Governor of the Bank of Ghana (BoG), Dr. Ernest Addison, remains resolute that the regulatory body is not going to relent in its supervisory role, a lack of which accounted, in the main, for the collapse of the two indigenous commercial banks – UT and Capital.
To reinforce this, the Governor has given strong indication that staff of the two collapsed banks, who are found culpable after investigations by the Economic and Organised Crime Organisation (EOCO), will not be shielded but made to face the full rigours of the law.
We believe this will send the appropriate signals to bank staff that they would be held responsible for their actions and inactions. For far too long, people in such sensitive positions have enjoyed the goodwill of officialdom and have got away with murder.
The BoG is supposed to ensure a stronger financial sector for the health of the economy and has consequently commenced a raft of reforms that includes enforcement and adoption of Basel II and III guidelines.
Basel regulations, in the main, aim at strengthening prudent capital regulation, supervision and market discipline to enhance risk management and maintain financial stability and it is part of these reforms that requires commercial banks to meet the new minimum capital requirement of GH¢400 million by December, 2018.
This is important to protecting the funds of depositors who often tend to be the first casualties of insolvency and liquidation.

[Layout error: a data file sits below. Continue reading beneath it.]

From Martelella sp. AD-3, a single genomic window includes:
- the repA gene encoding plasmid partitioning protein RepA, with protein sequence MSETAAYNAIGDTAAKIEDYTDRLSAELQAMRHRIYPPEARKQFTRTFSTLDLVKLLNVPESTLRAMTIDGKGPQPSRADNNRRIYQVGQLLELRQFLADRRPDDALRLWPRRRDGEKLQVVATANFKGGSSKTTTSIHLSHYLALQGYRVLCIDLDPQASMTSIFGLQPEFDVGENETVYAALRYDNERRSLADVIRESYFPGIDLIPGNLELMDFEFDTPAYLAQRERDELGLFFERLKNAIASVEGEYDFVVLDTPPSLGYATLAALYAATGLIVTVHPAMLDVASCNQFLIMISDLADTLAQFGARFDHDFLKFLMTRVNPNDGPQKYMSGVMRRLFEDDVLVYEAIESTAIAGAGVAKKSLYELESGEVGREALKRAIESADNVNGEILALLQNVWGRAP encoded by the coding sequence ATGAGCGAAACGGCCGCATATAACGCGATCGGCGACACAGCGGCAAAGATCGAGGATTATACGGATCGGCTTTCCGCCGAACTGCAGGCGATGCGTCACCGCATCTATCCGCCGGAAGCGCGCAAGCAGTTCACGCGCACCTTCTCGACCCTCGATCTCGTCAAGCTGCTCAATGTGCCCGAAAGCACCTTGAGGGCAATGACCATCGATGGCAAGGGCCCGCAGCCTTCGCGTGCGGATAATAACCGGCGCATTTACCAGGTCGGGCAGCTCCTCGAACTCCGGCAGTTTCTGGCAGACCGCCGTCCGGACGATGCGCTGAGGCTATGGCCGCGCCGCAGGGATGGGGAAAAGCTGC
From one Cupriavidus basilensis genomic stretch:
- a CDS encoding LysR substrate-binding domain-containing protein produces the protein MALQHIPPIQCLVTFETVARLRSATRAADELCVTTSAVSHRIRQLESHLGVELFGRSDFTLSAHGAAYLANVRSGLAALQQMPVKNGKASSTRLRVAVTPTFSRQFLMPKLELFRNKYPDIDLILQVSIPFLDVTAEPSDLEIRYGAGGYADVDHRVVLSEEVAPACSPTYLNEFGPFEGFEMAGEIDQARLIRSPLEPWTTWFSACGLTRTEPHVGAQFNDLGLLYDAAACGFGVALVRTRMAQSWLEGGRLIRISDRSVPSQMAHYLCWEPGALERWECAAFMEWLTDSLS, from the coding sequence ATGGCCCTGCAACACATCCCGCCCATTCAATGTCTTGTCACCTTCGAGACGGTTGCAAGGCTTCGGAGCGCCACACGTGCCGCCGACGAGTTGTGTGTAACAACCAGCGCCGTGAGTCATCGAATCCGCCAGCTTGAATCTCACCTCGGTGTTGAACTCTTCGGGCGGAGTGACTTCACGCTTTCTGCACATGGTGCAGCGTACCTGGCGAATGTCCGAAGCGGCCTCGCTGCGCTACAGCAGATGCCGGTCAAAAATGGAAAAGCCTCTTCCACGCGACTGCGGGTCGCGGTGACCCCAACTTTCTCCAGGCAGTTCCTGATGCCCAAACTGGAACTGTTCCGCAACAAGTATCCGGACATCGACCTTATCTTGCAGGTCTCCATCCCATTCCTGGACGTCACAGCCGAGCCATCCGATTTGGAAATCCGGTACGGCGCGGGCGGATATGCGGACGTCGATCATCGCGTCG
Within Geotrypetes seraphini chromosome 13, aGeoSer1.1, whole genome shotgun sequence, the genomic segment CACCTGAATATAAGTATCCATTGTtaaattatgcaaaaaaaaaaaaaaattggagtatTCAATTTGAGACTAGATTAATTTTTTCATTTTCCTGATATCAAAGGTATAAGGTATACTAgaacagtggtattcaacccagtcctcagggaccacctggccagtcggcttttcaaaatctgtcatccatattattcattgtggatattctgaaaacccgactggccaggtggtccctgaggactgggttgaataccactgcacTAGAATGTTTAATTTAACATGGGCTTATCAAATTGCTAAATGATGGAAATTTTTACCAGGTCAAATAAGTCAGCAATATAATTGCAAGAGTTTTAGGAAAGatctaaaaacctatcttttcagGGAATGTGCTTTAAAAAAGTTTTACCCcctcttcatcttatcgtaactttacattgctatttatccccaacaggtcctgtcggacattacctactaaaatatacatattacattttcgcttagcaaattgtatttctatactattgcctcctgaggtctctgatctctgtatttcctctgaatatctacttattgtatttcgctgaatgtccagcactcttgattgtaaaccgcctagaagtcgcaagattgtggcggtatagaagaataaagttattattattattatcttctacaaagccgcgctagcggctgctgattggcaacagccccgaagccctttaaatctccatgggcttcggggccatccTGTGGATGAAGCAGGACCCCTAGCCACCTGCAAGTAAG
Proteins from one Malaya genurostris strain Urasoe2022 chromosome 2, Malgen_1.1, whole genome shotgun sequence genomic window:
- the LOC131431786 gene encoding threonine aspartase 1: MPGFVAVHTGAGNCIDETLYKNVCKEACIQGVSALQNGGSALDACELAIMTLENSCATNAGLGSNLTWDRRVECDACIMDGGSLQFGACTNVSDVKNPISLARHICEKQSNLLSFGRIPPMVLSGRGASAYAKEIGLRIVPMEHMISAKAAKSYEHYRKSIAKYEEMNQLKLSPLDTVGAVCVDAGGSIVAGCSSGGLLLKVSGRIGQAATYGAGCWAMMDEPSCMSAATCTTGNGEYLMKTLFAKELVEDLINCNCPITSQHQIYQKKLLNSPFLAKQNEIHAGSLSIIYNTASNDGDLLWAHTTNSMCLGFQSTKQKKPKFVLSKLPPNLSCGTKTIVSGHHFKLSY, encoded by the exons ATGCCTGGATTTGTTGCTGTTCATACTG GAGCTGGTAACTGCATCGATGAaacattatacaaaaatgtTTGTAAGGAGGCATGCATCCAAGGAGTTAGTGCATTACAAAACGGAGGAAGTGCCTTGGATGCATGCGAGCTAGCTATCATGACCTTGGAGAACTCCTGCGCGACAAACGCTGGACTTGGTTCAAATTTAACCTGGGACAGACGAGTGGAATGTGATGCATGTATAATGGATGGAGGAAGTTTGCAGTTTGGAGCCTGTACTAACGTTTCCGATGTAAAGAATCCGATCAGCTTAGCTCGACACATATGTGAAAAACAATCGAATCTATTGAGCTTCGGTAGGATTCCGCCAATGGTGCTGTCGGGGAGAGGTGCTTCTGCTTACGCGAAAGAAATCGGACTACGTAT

We agree with the Governor that staff of the affected banks that supervised the collapse of these entities must not be spared the rod of correction and must answer for their actions.
Currently, some staff members of the collapsed banks are being grilled by EOCO and if found culpable, they should not be shielded as Dr. Addison has made clear.
Shielding anybody guilty of malfeasance or poor judgement will send the wrong signal to the public; it will strengthen the arms of those in the industry who are wont to take careless decisions that end up affecting us all.
The fact that the taxpayer is going to pay for the careless decisions of a few individual is reason enough for us to be all concerned about how these financial institutions are run.
The Deposit Protect law and the Ghana deposit Insurance Corporation should kick in full swing and work assiduously to save the banking industry from all acts of malfeasance and poor decision making. It would be good for us all.